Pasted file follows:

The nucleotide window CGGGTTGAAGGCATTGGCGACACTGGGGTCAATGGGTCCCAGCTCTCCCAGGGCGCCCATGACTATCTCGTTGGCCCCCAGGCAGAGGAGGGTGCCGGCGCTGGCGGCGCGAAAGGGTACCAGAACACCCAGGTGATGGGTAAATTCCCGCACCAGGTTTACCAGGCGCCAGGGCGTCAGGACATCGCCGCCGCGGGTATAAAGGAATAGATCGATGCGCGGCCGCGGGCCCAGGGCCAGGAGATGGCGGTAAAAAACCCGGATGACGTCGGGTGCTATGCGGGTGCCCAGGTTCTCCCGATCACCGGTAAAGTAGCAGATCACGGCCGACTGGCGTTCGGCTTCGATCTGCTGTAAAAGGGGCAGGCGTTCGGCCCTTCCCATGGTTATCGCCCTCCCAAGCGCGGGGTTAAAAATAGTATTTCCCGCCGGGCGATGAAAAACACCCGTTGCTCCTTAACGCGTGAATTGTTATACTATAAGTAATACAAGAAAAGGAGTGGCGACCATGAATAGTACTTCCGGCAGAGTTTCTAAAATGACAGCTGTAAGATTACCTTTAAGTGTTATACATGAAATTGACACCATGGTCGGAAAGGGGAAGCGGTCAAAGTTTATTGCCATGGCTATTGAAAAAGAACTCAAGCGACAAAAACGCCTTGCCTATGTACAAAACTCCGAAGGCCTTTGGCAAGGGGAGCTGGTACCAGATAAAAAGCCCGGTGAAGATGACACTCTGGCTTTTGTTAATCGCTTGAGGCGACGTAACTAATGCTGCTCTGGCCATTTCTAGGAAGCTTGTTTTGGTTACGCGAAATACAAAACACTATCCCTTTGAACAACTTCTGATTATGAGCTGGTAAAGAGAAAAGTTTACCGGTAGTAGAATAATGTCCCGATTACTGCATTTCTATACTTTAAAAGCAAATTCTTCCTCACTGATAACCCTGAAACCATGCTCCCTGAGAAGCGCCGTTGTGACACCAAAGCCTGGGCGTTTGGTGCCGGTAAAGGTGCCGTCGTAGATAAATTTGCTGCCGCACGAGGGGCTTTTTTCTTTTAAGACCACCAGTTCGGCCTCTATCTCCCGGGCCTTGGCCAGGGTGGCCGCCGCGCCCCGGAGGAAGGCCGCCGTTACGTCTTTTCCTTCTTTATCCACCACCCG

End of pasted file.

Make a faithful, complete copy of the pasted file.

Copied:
The nucleotide window CGGGTTGAAGGCATTGGCGACACTGGGGTCAATGGGTCCCAGCTCTCCCAGGGCGCCCATGACTATCTCGTTGGCCCCCAGGCAGAGGAGGGTGCCGGCGCTGGCGGCGCGAAAGGGTACCAGAACACCCAGGTGATGGGTAAATTCCCGCACCAGGTTTACCAGGCGCCAGGGCGTCAGGACATCGCCGCCGCGGGTATAAAGGAATAGATCGATGCGCGGCCGCGGGCCCAGGGCCAGGAGATGGCGGTAAAAAACCCGGATGACGTCGGGTGCTATGCGGGTGCCCAGGTTCTCCCGATCACCGGTAAAGTAGCAGATCACGGCCGACTGGCGTTCGGCTTCGATCTGCTGTAAAAGGGGCAGGCGTTCGGCCCTTCCCATGGTTATCGCCCTCCCAAGCGCGGGGTTAAAAATAGTATTTCCCGCCGGGCGATGAAAAACACCCGTTGCTCCTTAACGCGTGAATTGTTATACTATAAGTAATACAAGAAAAGGAGTGGCGACCATGAATAGTACTTCCGGCAGAGTTTCTAAAATGACAGCTGTAAGATTACCTTTAAGTGTTATACATGAAATTGACACCATGGTCGGAAAGGGGAAGCGGTCAAAGTTTATTGCCATGGCTATTGAAAAAGAACTCAAGCGACAAAAACGCCTTGCCTATGTACAAAACTCCGAAGGCCTTTGGCAAGGGGAGCTGGTACCAGATAAAAAGCCCGGTGAAGATGACACTCTGGCTTTTGTTAATCGCTTGAGGCGACGTAACTAATGCTGCTCTGGCCATTTCTAGGAAGCTTGTTTTGGTTACGCGAAATACAAAACACTATCCCTTTGAACAACTTCTGATTATGAGCTGGTAAAGAGAAAAGTTTACCGGTAGTAGAATAATGTCCCGATTACTGCATTTCTATACTTTAAAAGCAAATTCTTCCTCACTGATAACCCTGAAACCATGCTCCCTGAGAAGCGCCGTTGTGACACCAAAGCCTGGGCGTTTGGTGCCGGTAAAGGTGCCGTCGTAGATAAATTTGCTGCCGCACGAGGGGCTTTTTTCTTTTAAGACCACCAGTTCGGCCTCTATCTCCCGGGCCTTGGCCAGGGTGGCCGCCGCGCCCCGGAGGAAGGCCGCCGTTACGTCTTTTCCTTCTTTATCCACCACCCG